We used Michael Rosen’s poems Car Trip and Hot Food to inspire us. The children enjoyed the way he used his voice and expressions to make everyday things comical and interesting. They then thought about what together we can meant to them and what it might look like everyday before they wrote their own poems using some of the features we identified and performed them in the style of Michael Rosen.
Cross Country – 12th October 2021
On Tuesday a group of Year 5s and year 6s went to compete at a Cross Country event at Swanmore College. They were brilliant, supportive and a pleasure to take to represent the school. It was split into year groups, and then boys and girls. Well done to everyone who competed.
Year 5 Boys
Josiah – 25th
Thomas C- 30th
Thomas B- 31st
Ethan – 34th
Zain – 43rd
Year 5 Girls
Georgia – 6th
Year 6 Boys
Finnley – 12th
Amaar – 31st
Ben – 33rd
Luke – 39th
Year 6 Girls
Olivia – 35th
Emma – 39th
Livia – 41st
Royal Mail – Stamp Competitions
Although none of entries were shortlisted we are very proud to have taken part in this event and contributed to a World Record!
Year 1 – Marwell Trip
As part of our Enquiry ‘Should zoos exist?’, on Tuesday 15th June Year 1 went to Marwell zoo. We were able to look at all the enclosures and had in depth discussions about them. We all attended some interesting workshops, where we had the opportunity to see the different skulls from the classification groups such as bird, reptile etc.
It was a scorching hot day, but we all learnt a lot and enjoyed every minute!
Thank you to all the children that held Shamblehurst’s name high!
You are all superstars!
Year 1 Team
Shamblehurst Stamp Designs
Year 6 Enquiry – Banksy Artwork
This term in Year 6, our enquiry is based on the question, ‘Does everyone have a voice?’ To begin the enquiry, we discussed whether art could give you a voice and used the artist Banksy as our guide to answering this question.
Having studied some of Banksy’s most famous pieces, we unpicked the meaning behind them, and purpose of them. The children then decided to design and create a Banksy of their own to raise awareness of a cause. Here are some of the results…
Year 2 – Picasso Artwork
Year 2 have been trying to answer the question:
Is everything always as it seems?
Through our art project we have been exploring the concept of: Identity
We have looked at the work of Pablo Picasso.
He painted in lots of different styles.
We discussed his work and how it made us feel. We looked at the colours he used and how they showed two different sides to his identity.
We took this as inspiration for our own art work.
We learnt how to sketch and shade. We then learnt how to mix bright and dark colours. We then turned our sketches into cubism portraits using 2D shapes
We considered the different side of our identity, and how our two paintings portrayed this.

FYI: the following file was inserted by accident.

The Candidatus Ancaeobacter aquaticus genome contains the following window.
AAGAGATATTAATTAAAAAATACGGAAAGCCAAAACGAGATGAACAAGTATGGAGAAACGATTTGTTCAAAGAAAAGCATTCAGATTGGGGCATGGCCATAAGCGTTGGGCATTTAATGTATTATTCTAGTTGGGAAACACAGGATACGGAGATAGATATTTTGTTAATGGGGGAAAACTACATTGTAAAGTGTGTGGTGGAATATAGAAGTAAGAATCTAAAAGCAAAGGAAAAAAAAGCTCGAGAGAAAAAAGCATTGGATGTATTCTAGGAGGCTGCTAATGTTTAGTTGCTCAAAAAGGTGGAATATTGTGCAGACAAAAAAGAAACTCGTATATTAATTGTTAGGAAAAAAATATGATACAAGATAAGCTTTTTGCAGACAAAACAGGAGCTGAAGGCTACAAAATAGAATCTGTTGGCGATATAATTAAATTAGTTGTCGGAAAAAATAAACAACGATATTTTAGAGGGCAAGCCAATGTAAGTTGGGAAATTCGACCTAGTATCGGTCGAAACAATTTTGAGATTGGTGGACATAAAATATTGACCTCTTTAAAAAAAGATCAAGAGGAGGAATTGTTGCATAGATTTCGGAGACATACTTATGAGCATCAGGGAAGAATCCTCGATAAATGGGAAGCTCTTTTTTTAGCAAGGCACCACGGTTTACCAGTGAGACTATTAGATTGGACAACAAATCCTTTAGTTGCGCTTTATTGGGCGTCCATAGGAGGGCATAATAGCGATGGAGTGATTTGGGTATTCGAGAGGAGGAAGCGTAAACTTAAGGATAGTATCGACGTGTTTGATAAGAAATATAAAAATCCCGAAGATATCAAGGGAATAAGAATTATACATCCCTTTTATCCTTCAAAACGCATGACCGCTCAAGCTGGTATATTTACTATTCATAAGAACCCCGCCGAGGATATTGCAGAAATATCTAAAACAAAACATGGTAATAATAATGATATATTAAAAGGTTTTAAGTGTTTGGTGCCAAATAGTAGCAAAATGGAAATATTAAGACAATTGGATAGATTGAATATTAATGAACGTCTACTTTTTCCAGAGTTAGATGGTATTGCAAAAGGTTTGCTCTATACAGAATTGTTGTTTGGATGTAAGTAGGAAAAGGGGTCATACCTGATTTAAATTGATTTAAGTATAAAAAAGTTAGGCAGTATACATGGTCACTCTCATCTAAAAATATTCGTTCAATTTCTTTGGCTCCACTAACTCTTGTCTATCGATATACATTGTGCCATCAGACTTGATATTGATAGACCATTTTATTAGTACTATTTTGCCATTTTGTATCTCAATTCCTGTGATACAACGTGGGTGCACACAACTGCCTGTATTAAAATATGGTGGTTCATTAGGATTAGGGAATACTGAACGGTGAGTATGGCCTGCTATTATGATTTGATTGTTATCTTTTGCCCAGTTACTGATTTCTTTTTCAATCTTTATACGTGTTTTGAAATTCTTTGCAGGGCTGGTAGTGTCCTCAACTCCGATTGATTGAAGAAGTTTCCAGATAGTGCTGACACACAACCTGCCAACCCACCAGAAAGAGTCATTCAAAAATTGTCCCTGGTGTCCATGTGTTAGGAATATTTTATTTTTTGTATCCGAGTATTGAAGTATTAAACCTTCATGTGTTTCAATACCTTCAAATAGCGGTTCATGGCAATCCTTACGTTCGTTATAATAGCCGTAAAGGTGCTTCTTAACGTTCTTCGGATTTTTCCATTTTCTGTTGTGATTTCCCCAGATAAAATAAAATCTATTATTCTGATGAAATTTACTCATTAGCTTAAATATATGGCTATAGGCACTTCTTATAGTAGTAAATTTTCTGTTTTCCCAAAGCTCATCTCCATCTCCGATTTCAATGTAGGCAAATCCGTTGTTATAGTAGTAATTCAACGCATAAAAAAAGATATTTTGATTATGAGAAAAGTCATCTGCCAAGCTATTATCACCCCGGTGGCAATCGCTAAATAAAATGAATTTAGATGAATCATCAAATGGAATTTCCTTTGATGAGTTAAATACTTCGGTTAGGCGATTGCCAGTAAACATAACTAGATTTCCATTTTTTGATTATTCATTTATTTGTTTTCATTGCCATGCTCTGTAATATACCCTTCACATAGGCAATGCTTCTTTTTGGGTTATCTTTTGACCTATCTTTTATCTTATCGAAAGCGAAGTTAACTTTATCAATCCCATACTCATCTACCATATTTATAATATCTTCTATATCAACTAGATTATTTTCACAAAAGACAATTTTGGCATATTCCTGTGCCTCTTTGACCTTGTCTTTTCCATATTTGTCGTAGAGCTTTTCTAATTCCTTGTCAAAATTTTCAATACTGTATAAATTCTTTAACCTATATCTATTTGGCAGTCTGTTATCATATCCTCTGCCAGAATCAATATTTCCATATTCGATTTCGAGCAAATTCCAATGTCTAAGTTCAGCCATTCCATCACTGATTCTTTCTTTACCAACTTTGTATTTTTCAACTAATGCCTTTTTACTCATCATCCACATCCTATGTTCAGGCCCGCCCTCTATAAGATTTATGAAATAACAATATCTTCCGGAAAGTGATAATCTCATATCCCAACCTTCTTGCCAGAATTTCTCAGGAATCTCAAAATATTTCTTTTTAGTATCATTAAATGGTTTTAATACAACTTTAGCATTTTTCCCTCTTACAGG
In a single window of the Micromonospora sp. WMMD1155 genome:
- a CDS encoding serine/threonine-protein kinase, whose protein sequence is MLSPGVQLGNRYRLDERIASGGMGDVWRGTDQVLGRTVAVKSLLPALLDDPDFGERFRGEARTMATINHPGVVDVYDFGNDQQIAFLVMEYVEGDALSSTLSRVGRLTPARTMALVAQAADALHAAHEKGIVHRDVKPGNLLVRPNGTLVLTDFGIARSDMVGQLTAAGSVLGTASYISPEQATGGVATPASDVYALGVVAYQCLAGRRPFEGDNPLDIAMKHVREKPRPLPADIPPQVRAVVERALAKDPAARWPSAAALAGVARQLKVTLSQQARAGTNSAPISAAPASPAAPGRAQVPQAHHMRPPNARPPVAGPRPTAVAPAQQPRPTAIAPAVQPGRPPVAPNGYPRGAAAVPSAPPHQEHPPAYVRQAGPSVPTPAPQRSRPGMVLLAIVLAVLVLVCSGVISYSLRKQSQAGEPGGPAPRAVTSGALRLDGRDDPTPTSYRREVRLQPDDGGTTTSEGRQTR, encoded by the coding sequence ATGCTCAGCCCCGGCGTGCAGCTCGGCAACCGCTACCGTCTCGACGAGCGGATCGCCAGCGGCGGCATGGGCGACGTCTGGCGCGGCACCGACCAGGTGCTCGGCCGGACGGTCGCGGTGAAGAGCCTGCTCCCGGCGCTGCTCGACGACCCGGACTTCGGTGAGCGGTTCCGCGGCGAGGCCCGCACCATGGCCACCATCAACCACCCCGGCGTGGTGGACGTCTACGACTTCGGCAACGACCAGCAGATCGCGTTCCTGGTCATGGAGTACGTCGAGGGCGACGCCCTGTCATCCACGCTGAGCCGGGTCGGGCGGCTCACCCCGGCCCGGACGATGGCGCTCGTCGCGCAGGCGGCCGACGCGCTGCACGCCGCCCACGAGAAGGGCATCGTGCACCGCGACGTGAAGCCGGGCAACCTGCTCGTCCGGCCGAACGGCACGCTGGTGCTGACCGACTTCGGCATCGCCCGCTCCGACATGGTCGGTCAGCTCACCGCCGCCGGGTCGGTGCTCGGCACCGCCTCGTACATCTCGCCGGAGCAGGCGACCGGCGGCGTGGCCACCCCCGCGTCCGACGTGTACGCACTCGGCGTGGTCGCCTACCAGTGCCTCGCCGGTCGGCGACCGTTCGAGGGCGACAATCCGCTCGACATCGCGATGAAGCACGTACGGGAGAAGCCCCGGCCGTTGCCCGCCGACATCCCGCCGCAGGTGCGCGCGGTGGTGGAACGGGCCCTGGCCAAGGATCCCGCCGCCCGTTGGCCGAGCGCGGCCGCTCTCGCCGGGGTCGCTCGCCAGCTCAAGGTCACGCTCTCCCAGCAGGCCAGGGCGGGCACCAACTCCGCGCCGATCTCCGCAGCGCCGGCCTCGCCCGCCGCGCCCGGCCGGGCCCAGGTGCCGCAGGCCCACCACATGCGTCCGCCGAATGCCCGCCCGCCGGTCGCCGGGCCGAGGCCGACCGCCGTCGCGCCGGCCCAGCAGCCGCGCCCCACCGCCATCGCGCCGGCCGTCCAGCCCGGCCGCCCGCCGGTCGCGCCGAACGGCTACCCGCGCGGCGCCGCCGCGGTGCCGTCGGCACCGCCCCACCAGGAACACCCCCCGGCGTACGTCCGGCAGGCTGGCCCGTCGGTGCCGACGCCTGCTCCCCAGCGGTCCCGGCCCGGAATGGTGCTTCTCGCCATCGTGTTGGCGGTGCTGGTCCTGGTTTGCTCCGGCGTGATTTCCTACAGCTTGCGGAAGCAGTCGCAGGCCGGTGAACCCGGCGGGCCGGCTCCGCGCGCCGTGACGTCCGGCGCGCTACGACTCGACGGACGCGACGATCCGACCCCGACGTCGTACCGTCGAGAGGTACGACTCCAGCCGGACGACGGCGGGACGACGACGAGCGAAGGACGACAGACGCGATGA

Year 5 Detective Project
Year 6 Enquiry – Does everyone have a voice?
As a part of our enquiry, ‘Does everyone have a voice?, we invited Chris Lubbe to talk to Year 6 about his experiences of growing up in South Africa during the Apartheid, and his work as one of Nelson Mandela’s bodyguards. We wanted to show the children that no matter your background, no matter your situation, everyone has the ability to use their voice for change. On sharing his story, Chris did exactly that – proved to the children that labels mean little when you don’t let them.
Over Zoom, Chris spoke to us about how, as a child, he was so determined to learn that he went hunting for books to salvage from the local rubbish tip. He lived in the slums where he created his own clandestine library for other children too. We learnt about how he was nearly separated from his parents as his skin was deemed ‘too light’ to possibly be their child. Various ‘tests’ were done to assess his ‘blackness’ and happily, his hair decided that he was ‘black enough’ when the assessors placed a pencil into his curls and it didn’t immediately fall out. As a result, he was allowed to remain with his parents, his birth certificate reading ‘coloured’.
As Chris Lubbe grew up, he became more and more aware of the Apartheid rules, and how he, his family and many of his friends lived according to segregation rules. Blacks and whites were not allowed to mix. Black people had separate buses, ambulances, train carriages, toilets, beaches, and so on. Of course, the facilities for black people were far worse than those available to people with white skin. Determined to do something about this inequality, Chris began organising peaceful protests, but soon found himself locked up as a result. He was tortured and treated as less than human, but still he continued on his mission to raise awareness for his cause – he continued to use his voice.
After a chance meeting with Nelson Mandela, Chris became one of his bodyguards – Nelson was impressed by Chris’ height and decided he’d be a great man for the job. Chris travelled around the world with Mandela, experiencing things that he would never have dreamt of when growing up in Apartheid ruled South Africa.
And now? Now Chris continues to spread the word, ensuring that children across the country (including at Shamblehurst!), understand that they too can make a difference, regardless of their background.
It is a privilege to have heard him speak. The children were all riveted by what he had to say, and the photos, videos and quotes he shared with us. His words are unforgettable, and, we hope, life changing too.